Dear Walter and Linda:
At the heart of Linda's great post about Judge Sotomayor and the dust-up over her membership in an all-women's club called the Belizean Grove lies the problem of perceived symmetry. Is there a difference between a group of all-male power brokers who exclude women and a group of all-female power brokers who exclude men? Does it matter that the women formed their own group because they were locked out by the men? My former boss Mike Kinsley says there needn't be symmetry; that "we tolerate discrimination in favor of traditionally oppressed groups more than we tolerate discrimination against them." Our colleague Stuart Taylor contends that "some of the other racial and gender double standards that Kinsley endorses—which served long ago as remedies for discrimination—have come to operate as engines of discrimination that do serious harm to real people."
And that's the nut of the Ricci case: Is tossing the results of a promotion exam because it disadvantages African-American firefighters the same as discriminating against white ones?
Now, Linda says that with respect to all-male clubs, there's no symmetry and there shouldn't be because the Belizean Grove is mainly a lark and a joke. Kinsley says there's no symmetry and that's fine (then he excoriates women who join exclusive women's groups for discriminating against ordinary women). I want to bring John Payton into the discussion because his thoughts on symmetry and perceived symmetry are illuminating. Payton is the head of the NAACP's Legal Defense Fund, and he spoke at an event in New York last week about what qualities we need in our judges. I moderated. Here is Stanley Fish's thoughtful account.
Payton invoked the illusion of symmetry, quoting a stunning passage from professor Herbert Wechsler's famous 1959 Holmes Lecture at Harvard Law School, "Toward Neutral Principles of Constitutional Law," in which Wechsler argued that Washington, D.C., restaurants that denied access to black patrons caused as much harm to him (as a white man) as they did to blacks. Wechsler wrote: "In the days when I was joined with Charles Houston in a litigation in the Supreme Court before the present building was constructed, he did not suffer more than I in knowing that we had to go to Union Station to lunch together during the recess."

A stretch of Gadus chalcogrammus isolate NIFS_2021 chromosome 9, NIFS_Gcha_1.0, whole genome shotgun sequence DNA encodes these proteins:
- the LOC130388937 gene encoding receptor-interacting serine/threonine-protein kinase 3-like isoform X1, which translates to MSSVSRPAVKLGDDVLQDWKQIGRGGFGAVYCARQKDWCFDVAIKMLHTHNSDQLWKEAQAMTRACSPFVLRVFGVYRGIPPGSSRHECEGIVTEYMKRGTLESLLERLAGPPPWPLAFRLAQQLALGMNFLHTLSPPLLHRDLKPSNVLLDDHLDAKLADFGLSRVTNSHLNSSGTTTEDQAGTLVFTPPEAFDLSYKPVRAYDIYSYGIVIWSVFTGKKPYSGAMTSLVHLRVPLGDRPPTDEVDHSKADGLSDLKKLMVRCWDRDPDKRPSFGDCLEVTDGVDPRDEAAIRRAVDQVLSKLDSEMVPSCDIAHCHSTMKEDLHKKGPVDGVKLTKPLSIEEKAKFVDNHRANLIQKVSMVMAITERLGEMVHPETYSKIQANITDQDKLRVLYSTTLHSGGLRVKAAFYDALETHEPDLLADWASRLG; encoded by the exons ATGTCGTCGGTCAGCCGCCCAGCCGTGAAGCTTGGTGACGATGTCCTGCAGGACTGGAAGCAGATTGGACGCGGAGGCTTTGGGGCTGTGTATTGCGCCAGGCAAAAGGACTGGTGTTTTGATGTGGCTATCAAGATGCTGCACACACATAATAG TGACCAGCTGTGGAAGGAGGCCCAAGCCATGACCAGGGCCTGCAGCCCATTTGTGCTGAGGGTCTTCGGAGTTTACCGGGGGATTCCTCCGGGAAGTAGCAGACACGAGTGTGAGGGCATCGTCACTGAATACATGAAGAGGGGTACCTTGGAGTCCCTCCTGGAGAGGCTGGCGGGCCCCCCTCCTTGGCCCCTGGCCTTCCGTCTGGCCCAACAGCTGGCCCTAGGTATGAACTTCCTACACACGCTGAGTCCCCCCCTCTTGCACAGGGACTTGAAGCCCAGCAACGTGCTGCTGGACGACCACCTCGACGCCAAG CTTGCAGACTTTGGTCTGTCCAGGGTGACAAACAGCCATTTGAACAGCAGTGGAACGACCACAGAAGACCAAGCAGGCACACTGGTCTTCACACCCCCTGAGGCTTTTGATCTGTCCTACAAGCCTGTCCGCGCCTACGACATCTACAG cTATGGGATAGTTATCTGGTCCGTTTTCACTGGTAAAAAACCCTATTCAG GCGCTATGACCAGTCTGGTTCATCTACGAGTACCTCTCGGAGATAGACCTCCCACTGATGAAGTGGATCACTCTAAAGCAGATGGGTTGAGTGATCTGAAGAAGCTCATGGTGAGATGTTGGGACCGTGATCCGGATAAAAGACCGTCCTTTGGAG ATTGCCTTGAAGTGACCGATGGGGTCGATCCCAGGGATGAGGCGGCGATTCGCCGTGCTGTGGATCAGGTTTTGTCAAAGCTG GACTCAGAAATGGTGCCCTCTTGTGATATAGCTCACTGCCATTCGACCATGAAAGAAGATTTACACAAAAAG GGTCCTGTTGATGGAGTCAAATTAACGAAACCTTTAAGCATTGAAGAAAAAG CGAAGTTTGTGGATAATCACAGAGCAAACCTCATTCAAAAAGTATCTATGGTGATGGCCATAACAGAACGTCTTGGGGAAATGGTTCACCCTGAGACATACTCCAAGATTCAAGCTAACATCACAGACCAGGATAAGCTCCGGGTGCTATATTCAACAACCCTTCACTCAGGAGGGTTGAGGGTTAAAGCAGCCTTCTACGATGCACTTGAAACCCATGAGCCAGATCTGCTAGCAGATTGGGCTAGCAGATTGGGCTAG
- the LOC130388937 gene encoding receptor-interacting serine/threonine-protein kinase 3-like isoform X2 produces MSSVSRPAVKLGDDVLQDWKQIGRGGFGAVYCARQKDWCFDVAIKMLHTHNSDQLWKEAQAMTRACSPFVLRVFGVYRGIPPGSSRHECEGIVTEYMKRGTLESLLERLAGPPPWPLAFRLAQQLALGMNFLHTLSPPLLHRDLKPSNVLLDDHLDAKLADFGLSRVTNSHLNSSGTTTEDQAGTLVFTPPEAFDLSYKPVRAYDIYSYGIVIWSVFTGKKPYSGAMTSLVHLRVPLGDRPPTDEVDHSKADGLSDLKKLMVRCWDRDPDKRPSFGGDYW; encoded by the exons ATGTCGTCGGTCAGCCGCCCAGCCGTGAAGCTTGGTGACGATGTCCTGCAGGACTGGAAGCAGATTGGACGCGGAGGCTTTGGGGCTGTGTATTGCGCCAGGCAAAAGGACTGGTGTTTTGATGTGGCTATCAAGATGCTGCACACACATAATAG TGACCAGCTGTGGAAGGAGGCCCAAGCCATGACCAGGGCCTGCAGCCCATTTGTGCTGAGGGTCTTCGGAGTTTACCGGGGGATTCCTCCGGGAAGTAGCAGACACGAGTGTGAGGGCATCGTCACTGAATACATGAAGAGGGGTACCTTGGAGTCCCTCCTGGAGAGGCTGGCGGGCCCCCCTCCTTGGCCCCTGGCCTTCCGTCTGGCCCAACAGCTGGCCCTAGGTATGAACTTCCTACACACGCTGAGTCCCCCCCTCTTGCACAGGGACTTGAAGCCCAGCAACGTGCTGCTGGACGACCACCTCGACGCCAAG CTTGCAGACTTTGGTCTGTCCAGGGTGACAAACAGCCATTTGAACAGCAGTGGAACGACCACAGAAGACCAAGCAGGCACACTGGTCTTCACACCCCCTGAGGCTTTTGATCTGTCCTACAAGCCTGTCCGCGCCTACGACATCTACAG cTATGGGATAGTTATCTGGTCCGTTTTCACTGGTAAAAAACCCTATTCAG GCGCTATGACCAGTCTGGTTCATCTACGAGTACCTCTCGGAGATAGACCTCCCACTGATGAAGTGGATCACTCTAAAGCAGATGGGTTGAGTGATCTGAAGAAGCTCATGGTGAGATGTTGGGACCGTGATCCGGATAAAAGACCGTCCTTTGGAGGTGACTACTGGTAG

The brilliant Wechsler—in his search for the kind of neutral legal principles that allow one to call balls and strikes—truly believed that he suffered as much for being forced to dine at Union Station with a black man as the black man denied access to Washington restaurants.
Nobody disputes that Frank Ricci, a white fireman, suffered as a result of the city of New Haven's decision to throw out a promotions test he worked so hard to pass. Just as nobody disputes that Barbara Grutter, a white Michigan resident, suffered for being denied access to the University of Michigan law school because of its affirmative action policies. As a subjective matter, so-called "reverse discrimination" is experienced as no less painful a denial than discrimination. And the only thing more unfair than being treated unfairly is being told that your suffering is less compelling or urgent than the next guy's.
But Wechsler's subjective belief that he was as hard hit by forced racial segregation as Charles Houston suggests that our sense of what's "fair" is inevitably constrained by the limits of our own experience and imagination. Instead of railing about Sotomayor's alleged sexism and racism, it's worth trying to imagine what she knows that we do not yet understand. The only other alternative is to become a nation of bitter, atomized victims, struggling to be the most aggrieved. In his talk at the Brennan Center, John Payton hailed the deep truth in Sandra Day O'Connor's vision from Grutter, the Michigan affirmative action case: "Nothing less than the nation's future depends upon leaders trained through wide exposure to the ideas and mores of students as diverse as this Nation of many peoples."
Walter, Linda, the court is poised to hand down the Ricci decision, and it may well set the terms for the rest of the Sotomayor debate. What do you think of Wechsler's strange hierarchy of suffering? And is this whole conversation around race and Ricci doomed to collapse in a heap of public misunderstanding, umbrage, and resentment?